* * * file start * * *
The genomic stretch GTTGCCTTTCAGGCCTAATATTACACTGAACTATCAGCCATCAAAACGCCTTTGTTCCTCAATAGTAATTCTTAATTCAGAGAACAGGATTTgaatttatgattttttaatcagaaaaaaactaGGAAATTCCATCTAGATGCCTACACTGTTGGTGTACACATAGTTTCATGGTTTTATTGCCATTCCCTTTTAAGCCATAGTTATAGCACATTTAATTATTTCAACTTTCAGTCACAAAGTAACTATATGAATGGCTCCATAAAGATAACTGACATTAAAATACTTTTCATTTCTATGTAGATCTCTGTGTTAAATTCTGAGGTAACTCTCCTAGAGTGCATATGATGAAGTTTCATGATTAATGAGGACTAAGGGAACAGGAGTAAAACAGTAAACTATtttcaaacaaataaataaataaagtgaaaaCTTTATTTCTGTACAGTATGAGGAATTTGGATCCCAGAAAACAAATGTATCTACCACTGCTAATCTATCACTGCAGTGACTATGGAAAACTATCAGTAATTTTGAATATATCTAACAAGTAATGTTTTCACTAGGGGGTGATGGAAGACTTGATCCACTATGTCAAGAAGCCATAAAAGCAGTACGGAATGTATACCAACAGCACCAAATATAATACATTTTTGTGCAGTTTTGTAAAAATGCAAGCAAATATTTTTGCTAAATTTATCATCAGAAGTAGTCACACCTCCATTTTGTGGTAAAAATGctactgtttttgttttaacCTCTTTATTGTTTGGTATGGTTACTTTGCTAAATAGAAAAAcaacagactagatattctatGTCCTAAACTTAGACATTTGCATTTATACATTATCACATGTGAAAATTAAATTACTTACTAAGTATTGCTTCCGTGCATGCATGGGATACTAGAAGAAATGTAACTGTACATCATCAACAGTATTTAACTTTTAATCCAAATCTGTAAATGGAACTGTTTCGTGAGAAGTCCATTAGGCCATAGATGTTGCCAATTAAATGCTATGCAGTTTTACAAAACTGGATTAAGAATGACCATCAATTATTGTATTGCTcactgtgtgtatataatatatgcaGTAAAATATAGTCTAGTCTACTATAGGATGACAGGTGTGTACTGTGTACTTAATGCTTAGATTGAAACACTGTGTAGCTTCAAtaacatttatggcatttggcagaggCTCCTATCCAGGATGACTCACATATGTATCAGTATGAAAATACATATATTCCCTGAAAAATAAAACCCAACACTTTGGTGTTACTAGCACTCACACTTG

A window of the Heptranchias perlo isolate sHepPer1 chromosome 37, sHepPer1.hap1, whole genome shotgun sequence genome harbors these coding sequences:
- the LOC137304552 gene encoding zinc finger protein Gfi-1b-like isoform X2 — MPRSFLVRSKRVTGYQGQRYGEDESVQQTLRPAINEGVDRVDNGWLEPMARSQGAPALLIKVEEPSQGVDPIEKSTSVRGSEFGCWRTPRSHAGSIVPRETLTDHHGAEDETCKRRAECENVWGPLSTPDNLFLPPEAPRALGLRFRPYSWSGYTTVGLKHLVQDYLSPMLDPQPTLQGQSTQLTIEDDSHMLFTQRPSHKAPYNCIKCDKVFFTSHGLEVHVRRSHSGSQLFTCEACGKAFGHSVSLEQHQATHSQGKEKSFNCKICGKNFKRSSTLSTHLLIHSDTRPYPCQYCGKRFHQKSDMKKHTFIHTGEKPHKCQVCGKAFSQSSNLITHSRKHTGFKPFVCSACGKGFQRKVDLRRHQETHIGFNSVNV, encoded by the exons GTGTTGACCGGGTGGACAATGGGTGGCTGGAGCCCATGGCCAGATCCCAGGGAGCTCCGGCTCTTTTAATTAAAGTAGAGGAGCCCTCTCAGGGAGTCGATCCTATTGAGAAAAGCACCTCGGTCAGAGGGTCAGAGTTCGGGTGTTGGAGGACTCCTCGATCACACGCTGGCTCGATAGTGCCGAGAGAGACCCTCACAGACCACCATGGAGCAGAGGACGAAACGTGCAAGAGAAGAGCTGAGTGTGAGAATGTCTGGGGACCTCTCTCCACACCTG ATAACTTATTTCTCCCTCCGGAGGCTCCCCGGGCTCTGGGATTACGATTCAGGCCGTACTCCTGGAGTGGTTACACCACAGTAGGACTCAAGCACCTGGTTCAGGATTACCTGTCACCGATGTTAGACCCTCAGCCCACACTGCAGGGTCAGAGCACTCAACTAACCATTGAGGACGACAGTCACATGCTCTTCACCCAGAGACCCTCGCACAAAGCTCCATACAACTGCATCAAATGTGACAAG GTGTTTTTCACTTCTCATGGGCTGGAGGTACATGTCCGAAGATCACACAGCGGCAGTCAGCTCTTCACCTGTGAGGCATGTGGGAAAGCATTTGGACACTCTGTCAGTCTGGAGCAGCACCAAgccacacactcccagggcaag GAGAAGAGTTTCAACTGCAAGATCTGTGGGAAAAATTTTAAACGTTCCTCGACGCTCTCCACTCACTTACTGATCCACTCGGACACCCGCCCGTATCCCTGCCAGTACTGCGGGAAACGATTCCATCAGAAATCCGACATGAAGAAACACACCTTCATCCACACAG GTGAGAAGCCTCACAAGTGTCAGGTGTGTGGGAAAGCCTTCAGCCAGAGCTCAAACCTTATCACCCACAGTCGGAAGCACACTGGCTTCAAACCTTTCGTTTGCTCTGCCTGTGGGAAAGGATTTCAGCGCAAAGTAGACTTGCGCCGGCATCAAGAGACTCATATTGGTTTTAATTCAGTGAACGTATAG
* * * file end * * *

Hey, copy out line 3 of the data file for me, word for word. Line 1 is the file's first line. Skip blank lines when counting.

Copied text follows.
- the LOC137304552 gene encoding zinc finger protein Gfi-1b-like isoform X2 — MPRSFLVRSKRVTGYQGQRYGEDESVQQTLRPAINEGVDRVDNGWLEPMARSQGAPALLIKVEEPSQGVDPIEKSTSVRGSEFGCWRTPRSHAGSIVPRETLTDHHGAEDETCKRRAECENVWGPLSTPDNLFLPPEAPRALGLRFRPYSWSGYTTVGLKHLVQDYLSPMLDPQPTLQGQSTQLTIEDDSHMLFTQRPSHKAPYNCIKCDKVFFTSHGLEVHVRRSHSGSQLFTCEACGKAFGHSVSLEQHQATHSQGKEKSFNCKICGKNFKRSSTLSTHLLIHSDTRPYPCQYCGKRFHQKSDMKKHTFIHTGEKPHKCQVCGKAFSQSSNLITHSRKHTGFKPFVCSACGKGFQRKVDLRRHQETHIGFNSVNV, encoded by the exons GTGTTGACCGGGTGGACAATGGGTGGCTGGAGCCCATGGCCAGATCCCAGGGAGCTCCGGCTCTTTTAATTAAAGTAGAGGAGCCCTCTCAGGGAGTCGATCCTATTGAGAAAAGCACCTCGGTCAGAGGGTCAGAGTTCGGGTGTTGGAGGACTCCTCGATCACACGCTGGCTCGATAGTGCCGAGAGAGACCCTCACAGACCACCATGGAGCAGAGGACGAAACGTGCAAGAGAAGAGCTGAGTGTGAGAATGTCTGGGGACCTCTCTCCACACCTG ATAACTTATTTCTCCCTCCGGAGGCTCCCCGGGCTCTGGGATTACGATTCAGGCCGTACTCCTGGAGTGGTTACACCACAGTAGGACTCAAGCACCTGGTTCAGGATTACCTGTCACCGATGTTAGACCCTCAGCCCACACTGCAGGGTCAGAGCACTCAACTAACCATTGAGGACGACAGTCACATGCTCTTCACCCAGAGACCCTCGCACAAAGCTCCATACAACTGCATCAAATGTGACAAG GTGTTTTTCACTTCTCATGGGCTGGAGGTACATGTCCGAAGATCACACAGCGGCAGTCAGCTCTTCACCTGTGAGGCATGTGGGAAAGCATTTGGACACTCTGTCAGTCTGGAGCAGCACCAAgccacacactcccagggcaag GAGAAGAGTTTCAACTGCAAGATCTGTGGGAAAAATTTTAAACGTTCCTCGACGCTCTCCACTCACTTACTGATCCACTCGGACACCCGCCCGTATCCCTGCCAGTACTGCGGGAAACGATTCCATCAGAAATCCGACATGAAGAAACACACCTTCATCCACACAG GTGAGAAGCCTCACAAGTGTCAGGTGTGTGGGAAAGCCTTCAGCCAGAGCTCAAACCTTATCACCCACAGTCGGAAGCACACTGGCTTCAAACCTTTCGTTTGCTCTGCCTGTGGGAAAGGATTTCAGCGCAAAGTAGACTTGCGCCGGCATCAAGAGACTCATATTGGTTTTAATTCAGTGAACGTATAG